Keep up the good work and thank you for a paper that is a treat to read.

Name Withheld by Request



Winner of This Month’s Redundancy Award: Miami’s Brain-Dead Politicians
I’d like to compliment your newspaper on how well you keep the community informed on local issues. I never used to read Biscayne Times. I’d pick it up from the driveway and throw it away. But I made the mistake of opening it up one time and haven’t stopped reading it since!

It gets me all fired up when I read about our wonderful, brilliant local politicians. In my 62 years, I have never seen a community with such a dysfunctional governing class as Miami. They are greedy, thoughtless, uncaring, lack any common sense, and don’t seem to ever care about the opinions of the residents. Can you sense my disgust?

I read Erik Bojnansky’s article about parks advocate Steve Hagen (“You’ve Got Mail...Lots and Lots of It,” March 2009) and would like to say that, personally, I want to see Bicentennial Park remain as an open green space. Between the city officials and the developers, they would take all of our parks and turn them into concrete.

Here’s something else: I’ve noticed not one tree has been planted along Biscayne Boulevard since about December. They stopped somewhere around 62nd Street during the holidays. They were cutting the openings in the sidewalks and planting trees and then boom! Nothing!

What’s going on? Has the city told the state that from 62nd Street to 87th Street they don’t think trees are necessary? Excuse me, but I’ve always hated the way the boulevard looks south of Miami Shores and down past 79th Street. This is the section of the Boulevard that needs a face-lift the most. Come on, Miami, get off your dead ass and finish the project you started. We want to see more trees.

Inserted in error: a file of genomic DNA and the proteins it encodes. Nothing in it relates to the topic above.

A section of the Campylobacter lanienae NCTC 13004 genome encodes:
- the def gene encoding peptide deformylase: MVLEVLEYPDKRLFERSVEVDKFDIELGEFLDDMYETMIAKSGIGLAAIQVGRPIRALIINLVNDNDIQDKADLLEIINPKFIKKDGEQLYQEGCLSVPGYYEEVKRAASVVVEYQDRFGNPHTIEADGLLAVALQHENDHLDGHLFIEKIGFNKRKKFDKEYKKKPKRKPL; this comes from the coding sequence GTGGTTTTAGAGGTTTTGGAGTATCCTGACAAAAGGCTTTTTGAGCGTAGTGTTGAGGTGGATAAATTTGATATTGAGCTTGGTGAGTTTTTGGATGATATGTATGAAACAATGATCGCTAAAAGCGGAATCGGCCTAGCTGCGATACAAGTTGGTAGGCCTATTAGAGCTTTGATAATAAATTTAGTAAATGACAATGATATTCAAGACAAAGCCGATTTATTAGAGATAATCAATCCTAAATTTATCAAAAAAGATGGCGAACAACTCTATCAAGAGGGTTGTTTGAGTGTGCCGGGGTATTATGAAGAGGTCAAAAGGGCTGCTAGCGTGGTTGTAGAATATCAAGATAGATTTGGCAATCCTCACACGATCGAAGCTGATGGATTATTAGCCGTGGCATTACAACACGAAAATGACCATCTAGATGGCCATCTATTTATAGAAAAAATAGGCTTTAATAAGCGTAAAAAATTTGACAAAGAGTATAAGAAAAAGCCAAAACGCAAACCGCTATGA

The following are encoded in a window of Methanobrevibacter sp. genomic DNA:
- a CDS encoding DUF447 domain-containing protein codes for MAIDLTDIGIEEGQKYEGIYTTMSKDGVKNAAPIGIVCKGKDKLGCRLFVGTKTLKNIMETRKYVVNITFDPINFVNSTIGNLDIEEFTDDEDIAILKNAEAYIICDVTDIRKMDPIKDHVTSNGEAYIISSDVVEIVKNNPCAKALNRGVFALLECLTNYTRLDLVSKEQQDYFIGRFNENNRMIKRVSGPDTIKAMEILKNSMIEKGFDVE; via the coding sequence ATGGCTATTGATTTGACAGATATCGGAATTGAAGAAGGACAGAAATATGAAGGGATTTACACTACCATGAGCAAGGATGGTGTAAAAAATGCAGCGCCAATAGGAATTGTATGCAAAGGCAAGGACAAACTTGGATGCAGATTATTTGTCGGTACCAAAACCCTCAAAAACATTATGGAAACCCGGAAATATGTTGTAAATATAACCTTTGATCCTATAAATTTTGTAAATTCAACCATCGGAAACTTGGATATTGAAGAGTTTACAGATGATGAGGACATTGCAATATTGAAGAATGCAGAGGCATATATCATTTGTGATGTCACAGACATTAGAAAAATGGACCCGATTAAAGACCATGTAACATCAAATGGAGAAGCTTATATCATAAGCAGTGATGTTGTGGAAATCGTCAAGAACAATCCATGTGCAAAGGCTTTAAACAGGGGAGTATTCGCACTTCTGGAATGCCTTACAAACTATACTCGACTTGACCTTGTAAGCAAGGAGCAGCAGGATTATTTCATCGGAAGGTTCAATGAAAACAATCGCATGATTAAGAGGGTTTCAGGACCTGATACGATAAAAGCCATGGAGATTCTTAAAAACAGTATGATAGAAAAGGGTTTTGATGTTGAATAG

It’s about time you brain-dead politicians started listening to the people of Miami.

Dennis Tinsman

Miami Shores


Live Green, Swim Green
Jim W. Harper’s article “New Ideas for New Pools” (March 2009) offers several great suggestions to reduce energy consumption while heating your pool. I must respectfully object, though, to the statement that a bubble pool blanket can heat water as much as ten degrees. “Solar” bubble pool blankets are great for keeping heat in a pool (most of the heat loss in a pool comes from evaporation), but they do not effectively heat the water.

I have to add I was a bit surprised when the article made no mention of solar as a method of heating a pool. While heat pumps are certainly the next best alternative to solar, an average 400,000 BTU heat pump still produces more than 38 tons of CO2 emissions a year! Heat pumps use electricity, and as you may know, most electricity in this country comes from the burning of coal.

Solar, on the other hand, produces zero toxic greenhouse gas emissions. With no operating costs (solar energy is free and require little maintenance), pool owners typically see a payback period of two years or less. Most solar heaters available today carry at least a ten-year warranty, and systems have been known to last more than 20 years. For pool owners already heating their pools with a gas, electric, or propane heater, solar can be installed to work as the primary source of heat, with the existing heater as a backup.